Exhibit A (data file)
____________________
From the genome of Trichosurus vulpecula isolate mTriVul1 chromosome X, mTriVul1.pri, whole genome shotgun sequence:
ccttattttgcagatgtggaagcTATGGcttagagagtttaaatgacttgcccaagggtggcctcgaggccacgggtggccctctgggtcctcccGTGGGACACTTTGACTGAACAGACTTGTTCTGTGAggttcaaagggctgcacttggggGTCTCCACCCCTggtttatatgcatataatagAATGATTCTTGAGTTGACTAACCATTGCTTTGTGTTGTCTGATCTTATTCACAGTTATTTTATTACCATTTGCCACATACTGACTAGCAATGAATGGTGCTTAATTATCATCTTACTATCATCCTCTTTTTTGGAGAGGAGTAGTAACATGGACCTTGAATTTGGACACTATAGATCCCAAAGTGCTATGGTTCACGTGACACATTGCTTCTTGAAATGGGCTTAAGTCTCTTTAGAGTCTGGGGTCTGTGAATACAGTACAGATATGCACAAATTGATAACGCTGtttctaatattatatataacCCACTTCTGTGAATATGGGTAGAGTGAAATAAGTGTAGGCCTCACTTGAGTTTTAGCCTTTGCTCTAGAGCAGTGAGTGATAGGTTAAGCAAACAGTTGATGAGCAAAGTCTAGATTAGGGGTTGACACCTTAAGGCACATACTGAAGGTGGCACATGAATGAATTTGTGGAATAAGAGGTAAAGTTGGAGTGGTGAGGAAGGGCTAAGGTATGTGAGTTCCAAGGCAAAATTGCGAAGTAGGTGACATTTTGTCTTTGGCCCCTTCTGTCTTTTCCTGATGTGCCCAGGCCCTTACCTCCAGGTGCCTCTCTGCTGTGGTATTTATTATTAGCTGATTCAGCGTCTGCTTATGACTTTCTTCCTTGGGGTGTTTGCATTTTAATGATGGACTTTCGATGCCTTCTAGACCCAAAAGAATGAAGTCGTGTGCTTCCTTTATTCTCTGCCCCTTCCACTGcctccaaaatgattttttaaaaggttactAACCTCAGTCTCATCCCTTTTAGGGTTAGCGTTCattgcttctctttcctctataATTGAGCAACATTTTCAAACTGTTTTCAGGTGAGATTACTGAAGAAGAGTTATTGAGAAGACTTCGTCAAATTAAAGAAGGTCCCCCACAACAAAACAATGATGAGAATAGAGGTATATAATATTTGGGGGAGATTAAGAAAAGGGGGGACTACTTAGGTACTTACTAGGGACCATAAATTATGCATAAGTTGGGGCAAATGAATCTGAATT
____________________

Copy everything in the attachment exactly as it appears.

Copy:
From the genome of Trichosurus vulpecula isolate mTriVul1 chromosome X, mTriVul1.pri, whole genome shotgun sequence:
ccttattttgcagatgtggaagcTATGGcttagagagtttaaatgacttgcccaagggtggcctcgaggccacgggtggccctctgggtcctcccGTGGGACACTTTGACTGAACAGACTTGTTCTGTGAggttcaaagggctgcacttggggGTCTCCACCCCTggtttatatgcatataatagAATGATTCTTGAGTTGACTAACCATTGCTTTGTGTTGTCTGATCTTATTCACAGTTATTTTATTACCATTTGCCACATACTGACTAGCAATGAATGGTGCTTAATTATCATCTTACTATCATCCTCTTTTTTGGAGAGGAGTAGTAACATGGACCTTGAATTTGGACACTATAGATCCCAAAGTGCTATGGTTCACGTGACACATTGCTTCTTGAAATGGGCTTAAGTCTCTTTAGAGTCTGGGGTCTGTGAATACAGTACAGATATGCACAAATTGATAACGCTGtttctaatattatatataacCCACTTCTGTGAATATGGGTAGAGTGAAATAAGTGTAGGCCTCACTTGAGTTTTAGCCTTTGCTCTAGAGCAGTGAGTGATAGGTTAAGCAAACAGTTGATGAGCAAAGTCTAGATTAGGGGTTGACACCTTAAGGCACATACTGAAGGTGGCACATGAATGAATTTGTGGAATAAGAGGTAAAGTTGGAGTGGTGAGGAAGGGCTAAGGTATGTGAGTTCCAAGGCAAAATTGCGAAGTAGGTGACATTTTGTCTTTGGCCCCTTCTGTCTTTTCCTGATGTGCCCAGGCCCTTACCTCCAGGTGCCTCTCTGCTGTGGTATTTATTATTAGCTGATTCAGCGTCTGCTTATGACTTTCTTCCTTGGGGTGTTTGCATTTTAATGATGGACTTTCGATGCCTTCTAGACCCAAAAGAATGAAGTCGTGTGCTTCCTTTATTCTCTGCCCCTTCCACTGcctccaaaatgattttttaaaaggttactAACCTCAGTCTCATCCCTTTTAGGGTTAGCGTTCattgcttctctttcctctataATTGAGCAACATTTTCAAACTGTTTTCAGGTGAGATTACTGAAGAAGAGTTATTGAGAAGACTTCGTCAAATTAAAGAAGGTCCCCCACAACAAAACAATGATGAGAATAGAGGTATATAATATTTGGGGGAGATTAAGAAAAGGGGGGACTACTTAGGTACTTACTAGGGACCATAAATTATGCATAAGTTGGGGCAAATGAATCTGAATT